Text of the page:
Microsoft recently released Exchange Server 2013, an improved messaging platform that provides quite a few interesting features at various levels. There are major changes, and organizations will have to rethink the way they plan to maintain or integrate messaging in their infrastructure. The level of changes is not as dramatic as those seen between 2003 and 2007, but as you will see, certain things are dealt with differently. As of now, very few organizations have Exchange 2013 running, so it is certainly going to be interesting to see how this iteration of the product will interconnect with existing messaging solutions soon.
Here we will examine what is new in this release, as well as what has been simplified from 2010. This will help us gather key information we need to evaluate the possibilities and implement this fresh release into production. As of now, configuring Exchange 2013 on top of an existing Exchange infrastructure is not possible, but with the release of new service packs and cumulative updates, it will be feasible, and we will cover the most obvious features here.
Database Availability Groups (DAG) enhancements
Numerous features have been added in the database availability group components. The core functionality has not changed, as DAG is still the only way to make continuous replication work, but a few of them are reflected here:
- It is now possible to run DAG on a standard edition of the Windows Server platform.
- There have been improvements in site resiliency scenarios.
- AutoReseed allows the restore process to happen more efficiently.
- Active and passive databases can use the same storage.
- The transport dumpster has been replaced by the Safety Net engine, which is similar, but simplifies the use of shadow queues, as well as lagged copies
There are numerous other changes, but the major one is the possibility of using database availability groups for public folder replication.
Database failure isolation
With the store itself redesigned, process isolation has been introduced. This functionality helps separate different processes for databases, diminishing the chances that a single database failure can affect other databases or the server itself. While this feature might take more processing, it is still considered an asset, helping in the stability and scalability of mailbox servers.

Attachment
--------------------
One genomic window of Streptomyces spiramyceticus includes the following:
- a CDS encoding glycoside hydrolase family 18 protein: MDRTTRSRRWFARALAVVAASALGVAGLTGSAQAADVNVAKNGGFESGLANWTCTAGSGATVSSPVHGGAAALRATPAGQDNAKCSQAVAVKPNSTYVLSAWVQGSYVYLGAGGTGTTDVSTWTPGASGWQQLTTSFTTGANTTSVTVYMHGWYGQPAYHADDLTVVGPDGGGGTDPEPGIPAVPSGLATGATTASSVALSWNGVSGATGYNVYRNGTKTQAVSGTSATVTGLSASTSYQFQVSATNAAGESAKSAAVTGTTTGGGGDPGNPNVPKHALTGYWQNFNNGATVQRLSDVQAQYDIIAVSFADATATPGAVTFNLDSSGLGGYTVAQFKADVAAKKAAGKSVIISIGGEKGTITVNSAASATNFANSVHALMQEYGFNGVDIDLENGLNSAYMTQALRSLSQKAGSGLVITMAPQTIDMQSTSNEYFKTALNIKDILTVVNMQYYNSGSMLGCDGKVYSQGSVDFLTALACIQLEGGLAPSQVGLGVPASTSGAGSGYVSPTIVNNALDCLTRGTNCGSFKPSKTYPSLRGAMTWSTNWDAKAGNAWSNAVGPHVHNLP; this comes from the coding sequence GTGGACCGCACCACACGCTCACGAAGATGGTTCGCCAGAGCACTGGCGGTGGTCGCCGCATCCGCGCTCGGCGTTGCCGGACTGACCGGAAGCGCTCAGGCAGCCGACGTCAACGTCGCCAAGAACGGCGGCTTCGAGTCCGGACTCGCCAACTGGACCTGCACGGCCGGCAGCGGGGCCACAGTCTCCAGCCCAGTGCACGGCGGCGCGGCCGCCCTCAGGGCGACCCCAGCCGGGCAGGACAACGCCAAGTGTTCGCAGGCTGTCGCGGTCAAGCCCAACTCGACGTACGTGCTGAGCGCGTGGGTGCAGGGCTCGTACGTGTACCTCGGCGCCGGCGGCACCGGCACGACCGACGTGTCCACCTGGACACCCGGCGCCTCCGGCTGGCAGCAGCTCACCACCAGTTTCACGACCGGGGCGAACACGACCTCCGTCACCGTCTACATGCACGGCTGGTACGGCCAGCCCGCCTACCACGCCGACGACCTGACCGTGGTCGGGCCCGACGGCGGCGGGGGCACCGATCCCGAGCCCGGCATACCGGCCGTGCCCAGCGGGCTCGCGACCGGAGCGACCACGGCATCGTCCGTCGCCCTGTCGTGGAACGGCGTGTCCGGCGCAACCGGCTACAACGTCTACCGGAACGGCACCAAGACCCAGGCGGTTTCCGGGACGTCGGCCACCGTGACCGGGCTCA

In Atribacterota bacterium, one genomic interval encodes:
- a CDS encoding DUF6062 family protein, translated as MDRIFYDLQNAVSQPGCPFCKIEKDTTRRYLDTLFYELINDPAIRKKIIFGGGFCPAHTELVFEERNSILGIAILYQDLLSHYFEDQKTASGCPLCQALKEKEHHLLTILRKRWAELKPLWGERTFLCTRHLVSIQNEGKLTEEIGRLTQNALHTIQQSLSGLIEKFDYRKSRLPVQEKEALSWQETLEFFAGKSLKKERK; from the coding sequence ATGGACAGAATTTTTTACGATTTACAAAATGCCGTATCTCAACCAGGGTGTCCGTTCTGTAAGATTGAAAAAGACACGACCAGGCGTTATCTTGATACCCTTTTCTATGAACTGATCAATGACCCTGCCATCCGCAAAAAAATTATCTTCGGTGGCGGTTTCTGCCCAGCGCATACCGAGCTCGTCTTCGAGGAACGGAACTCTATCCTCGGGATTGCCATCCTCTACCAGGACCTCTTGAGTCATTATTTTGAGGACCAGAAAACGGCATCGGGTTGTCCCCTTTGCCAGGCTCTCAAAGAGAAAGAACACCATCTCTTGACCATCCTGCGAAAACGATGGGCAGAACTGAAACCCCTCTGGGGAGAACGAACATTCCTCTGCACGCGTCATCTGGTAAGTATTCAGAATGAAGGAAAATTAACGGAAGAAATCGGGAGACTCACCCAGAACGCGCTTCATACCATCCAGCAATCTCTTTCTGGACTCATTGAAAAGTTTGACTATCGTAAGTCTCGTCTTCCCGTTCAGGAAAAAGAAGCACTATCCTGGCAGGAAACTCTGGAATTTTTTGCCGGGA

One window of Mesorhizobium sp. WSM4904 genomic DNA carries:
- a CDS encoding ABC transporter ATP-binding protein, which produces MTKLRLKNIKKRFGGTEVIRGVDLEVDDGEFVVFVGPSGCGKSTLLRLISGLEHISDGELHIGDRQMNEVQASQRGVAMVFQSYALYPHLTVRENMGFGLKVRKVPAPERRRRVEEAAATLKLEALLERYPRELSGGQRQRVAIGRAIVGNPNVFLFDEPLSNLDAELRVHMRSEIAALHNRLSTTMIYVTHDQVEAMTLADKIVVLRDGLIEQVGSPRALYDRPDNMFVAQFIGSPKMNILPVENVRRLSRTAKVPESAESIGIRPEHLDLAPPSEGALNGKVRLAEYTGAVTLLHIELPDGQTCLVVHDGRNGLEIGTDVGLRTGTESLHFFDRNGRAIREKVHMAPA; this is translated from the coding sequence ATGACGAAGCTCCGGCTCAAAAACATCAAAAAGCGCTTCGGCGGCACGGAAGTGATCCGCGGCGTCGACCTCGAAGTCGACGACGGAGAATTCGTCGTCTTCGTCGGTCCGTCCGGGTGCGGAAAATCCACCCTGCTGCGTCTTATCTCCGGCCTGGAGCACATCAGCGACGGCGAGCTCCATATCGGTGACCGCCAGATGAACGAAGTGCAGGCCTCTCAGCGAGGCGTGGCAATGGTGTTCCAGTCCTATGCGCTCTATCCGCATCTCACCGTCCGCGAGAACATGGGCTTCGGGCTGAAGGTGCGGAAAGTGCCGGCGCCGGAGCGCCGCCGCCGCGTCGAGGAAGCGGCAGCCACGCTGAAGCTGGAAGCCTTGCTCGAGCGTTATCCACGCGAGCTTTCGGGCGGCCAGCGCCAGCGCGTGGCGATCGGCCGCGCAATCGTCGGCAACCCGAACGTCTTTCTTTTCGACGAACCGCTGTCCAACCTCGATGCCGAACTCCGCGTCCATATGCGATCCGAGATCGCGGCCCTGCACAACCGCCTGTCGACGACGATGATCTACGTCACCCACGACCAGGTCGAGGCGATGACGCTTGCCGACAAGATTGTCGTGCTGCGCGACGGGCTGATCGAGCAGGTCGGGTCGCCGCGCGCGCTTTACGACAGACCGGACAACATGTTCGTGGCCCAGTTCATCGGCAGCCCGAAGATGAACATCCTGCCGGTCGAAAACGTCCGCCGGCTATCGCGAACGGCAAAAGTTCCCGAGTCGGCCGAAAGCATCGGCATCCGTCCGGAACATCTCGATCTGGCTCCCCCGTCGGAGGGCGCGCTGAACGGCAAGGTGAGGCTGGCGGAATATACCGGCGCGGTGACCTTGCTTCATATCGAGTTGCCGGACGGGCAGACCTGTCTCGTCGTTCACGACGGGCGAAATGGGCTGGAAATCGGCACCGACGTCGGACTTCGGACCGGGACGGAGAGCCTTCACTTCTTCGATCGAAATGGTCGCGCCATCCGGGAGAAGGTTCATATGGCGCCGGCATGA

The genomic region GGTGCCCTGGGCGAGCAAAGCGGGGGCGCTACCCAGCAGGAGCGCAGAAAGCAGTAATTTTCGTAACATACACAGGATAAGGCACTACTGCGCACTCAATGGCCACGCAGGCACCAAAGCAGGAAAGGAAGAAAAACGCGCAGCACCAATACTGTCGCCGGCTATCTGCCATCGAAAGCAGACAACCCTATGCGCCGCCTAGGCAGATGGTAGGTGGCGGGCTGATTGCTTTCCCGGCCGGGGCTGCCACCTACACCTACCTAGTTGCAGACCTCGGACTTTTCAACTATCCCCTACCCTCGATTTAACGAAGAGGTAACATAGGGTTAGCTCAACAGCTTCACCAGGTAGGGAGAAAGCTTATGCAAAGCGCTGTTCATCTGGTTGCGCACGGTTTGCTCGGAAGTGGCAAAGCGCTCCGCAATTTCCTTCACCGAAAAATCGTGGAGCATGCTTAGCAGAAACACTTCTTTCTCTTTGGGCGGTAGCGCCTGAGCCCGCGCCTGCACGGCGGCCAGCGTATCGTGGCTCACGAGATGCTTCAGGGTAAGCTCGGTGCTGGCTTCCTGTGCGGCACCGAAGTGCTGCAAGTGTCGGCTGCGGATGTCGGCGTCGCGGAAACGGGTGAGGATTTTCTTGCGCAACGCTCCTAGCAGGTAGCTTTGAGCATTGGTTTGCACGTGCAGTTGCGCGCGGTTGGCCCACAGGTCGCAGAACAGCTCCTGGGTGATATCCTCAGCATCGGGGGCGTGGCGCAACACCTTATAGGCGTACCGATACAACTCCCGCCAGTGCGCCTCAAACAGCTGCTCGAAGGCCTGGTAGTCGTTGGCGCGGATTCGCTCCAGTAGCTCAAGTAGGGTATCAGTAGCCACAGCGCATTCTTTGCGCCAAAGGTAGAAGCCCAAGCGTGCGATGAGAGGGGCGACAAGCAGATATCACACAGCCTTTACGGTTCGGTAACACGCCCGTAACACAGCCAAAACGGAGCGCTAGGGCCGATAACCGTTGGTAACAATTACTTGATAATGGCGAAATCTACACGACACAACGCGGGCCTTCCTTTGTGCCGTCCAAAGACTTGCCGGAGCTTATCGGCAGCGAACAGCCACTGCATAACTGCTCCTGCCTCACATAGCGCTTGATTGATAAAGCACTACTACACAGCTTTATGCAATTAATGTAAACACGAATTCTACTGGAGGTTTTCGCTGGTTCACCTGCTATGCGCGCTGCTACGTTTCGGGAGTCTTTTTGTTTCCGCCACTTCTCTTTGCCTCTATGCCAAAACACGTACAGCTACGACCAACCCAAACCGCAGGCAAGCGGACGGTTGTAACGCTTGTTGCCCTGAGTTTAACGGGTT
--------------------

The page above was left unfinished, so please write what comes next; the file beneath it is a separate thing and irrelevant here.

Redesigned public folders
In Exchange 2013, public folder databases no longer exist. Instead, you can create public folder mailboxes, create a hierarchy within them, and assign them to mailbox users. The issues with a traditional public folder database are no longer present. The multi-master replication is not used anymore, and these public folder mailboxes can now participate in database availability groups, and continuous replication mechanisms, as well as in all other scenarios that control and make traditional mailboxes available to users.
Previously configured delegated mailboxes can be converted to shared mailboxes, as they provide an easier way to access messages that are for helpdesk scenarios, generic inquiries, or other types of access that require a centralized approach in administering a mailbox. When a user is granted full control for the shared mailbox, it is possible to open that additional mailbox through OWA or link it to the Outlook profile.
Mailbox database limits
While the number has not changed for the standard version, the Exchange 2013 Enterprise limit is set to 50 databases per server. This decrease is mainly due to system performance. While 50 still seems to be a large number of databases, when you consider implanting DAG and creating multiple copies of your databases, this number can be reached fairly easily. Thus, new design considerations for storage will have to be planned.
Reproduced from Global Knowledge White Paper: Exchange 2013: New Features and Changes.